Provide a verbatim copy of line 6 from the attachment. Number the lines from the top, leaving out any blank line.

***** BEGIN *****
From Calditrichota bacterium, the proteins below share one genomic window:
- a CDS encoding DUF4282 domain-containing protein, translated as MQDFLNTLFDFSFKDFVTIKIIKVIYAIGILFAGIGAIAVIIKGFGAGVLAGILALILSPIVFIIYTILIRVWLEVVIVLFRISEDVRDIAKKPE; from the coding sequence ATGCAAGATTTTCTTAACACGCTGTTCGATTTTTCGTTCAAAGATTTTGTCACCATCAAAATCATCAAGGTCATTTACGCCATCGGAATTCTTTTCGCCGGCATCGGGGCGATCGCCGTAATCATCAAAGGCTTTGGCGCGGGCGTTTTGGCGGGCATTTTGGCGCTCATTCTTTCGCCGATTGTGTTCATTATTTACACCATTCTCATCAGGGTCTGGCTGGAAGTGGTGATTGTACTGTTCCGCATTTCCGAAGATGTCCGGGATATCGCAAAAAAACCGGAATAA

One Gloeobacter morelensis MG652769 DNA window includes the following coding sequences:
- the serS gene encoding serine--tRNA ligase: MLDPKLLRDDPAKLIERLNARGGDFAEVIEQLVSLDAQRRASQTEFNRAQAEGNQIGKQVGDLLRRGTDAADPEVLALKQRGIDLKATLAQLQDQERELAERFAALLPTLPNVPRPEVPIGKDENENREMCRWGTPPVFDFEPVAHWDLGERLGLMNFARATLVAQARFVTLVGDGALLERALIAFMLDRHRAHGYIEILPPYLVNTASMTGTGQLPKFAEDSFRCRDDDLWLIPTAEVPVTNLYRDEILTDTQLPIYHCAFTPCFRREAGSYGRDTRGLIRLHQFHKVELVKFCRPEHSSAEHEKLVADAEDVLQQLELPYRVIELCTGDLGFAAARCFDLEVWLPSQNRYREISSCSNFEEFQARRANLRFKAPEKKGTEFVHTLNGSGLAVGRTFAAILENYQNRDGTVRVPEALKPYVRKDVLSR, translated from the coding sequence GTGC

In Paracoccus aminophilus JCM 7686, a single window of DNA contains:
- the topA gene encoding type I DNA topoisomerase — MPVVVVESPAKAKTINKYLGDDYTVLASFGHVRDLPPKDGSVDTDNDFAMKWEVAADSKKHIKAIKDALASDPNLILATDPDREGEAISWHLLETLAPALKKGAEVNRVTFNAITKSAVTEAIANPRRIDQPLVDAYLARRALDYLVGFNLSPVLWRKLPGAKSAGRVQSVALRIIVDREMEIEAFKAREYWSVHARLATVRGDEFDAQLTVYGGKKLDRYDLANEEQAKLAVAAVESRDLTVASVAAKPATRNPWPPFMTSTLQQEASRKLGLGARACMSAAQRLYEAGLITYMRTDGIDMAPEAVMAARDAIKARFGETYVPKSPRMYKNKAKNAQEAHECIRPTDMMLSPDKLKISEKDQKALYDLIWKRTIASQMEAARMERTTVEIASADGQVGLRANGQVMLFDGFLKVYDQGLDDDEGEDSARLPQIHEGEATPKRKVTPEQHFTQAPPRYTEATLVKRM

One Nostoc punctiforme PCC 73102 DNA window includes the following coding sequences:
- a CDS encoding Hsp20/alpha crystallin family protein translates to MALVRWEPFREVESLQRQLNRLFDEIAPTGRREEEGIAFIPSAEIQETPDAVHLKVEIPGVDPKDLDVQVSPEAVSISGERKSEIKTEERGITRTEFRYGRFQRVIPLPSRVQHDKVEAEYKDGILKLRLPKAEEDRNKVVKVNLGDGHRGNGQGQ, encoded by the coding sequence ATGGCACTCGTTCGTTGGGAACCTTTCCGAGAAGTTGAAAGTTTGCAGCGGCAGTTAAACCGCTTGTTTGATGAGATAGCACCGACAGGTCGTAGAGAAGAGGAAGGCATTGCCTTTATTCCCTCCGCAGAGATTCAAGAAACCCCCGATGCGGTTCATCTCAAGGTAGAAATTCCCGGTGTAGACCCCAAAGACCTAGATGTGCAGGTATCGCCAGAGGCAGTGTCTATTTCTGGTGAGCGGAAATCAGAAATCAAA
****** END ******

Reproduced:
- the topA gene encoding type I DNA topoisomerase — MPVVVVESPAKAKTINKYLGDDYTVLASFGHVRDLPPKDGSVDTDNDFAMKWEVAADSKKHIKAIKDALASDPNLILATDPDREGEAISWHLLETLAPALKKGAEVNRVTFNAITKSAVTEAIANPRRIDQPLVDAYLARRALDYLVGFNLSPVLWRKLPGAKSAGRVQSVALRIIVDREMEIEAFKAREYWSVHARLATVRGDEFDAQLTVYGGKKLDRYDLANEEQAKLAVAAVESRDLTVASVAAKPATRNPWPPFMTSTLQQEASRKLGLGARACMSAAQRLYEAGLITYMRTDGIDMAPEAVMAARDAIKARFGETYVPKSPRMYKNKAKNAQEAHECIRPTDMMLSPDKLKISEKDQKALYDLIWKRTIASQMEAARMERTTVEIASADGQVGLRANGQVMLFDGFLKVYDQGLDDDEGEDSARLPQIHEGEATPKRKVTPEQHFTQAPPRYTEATLVKRM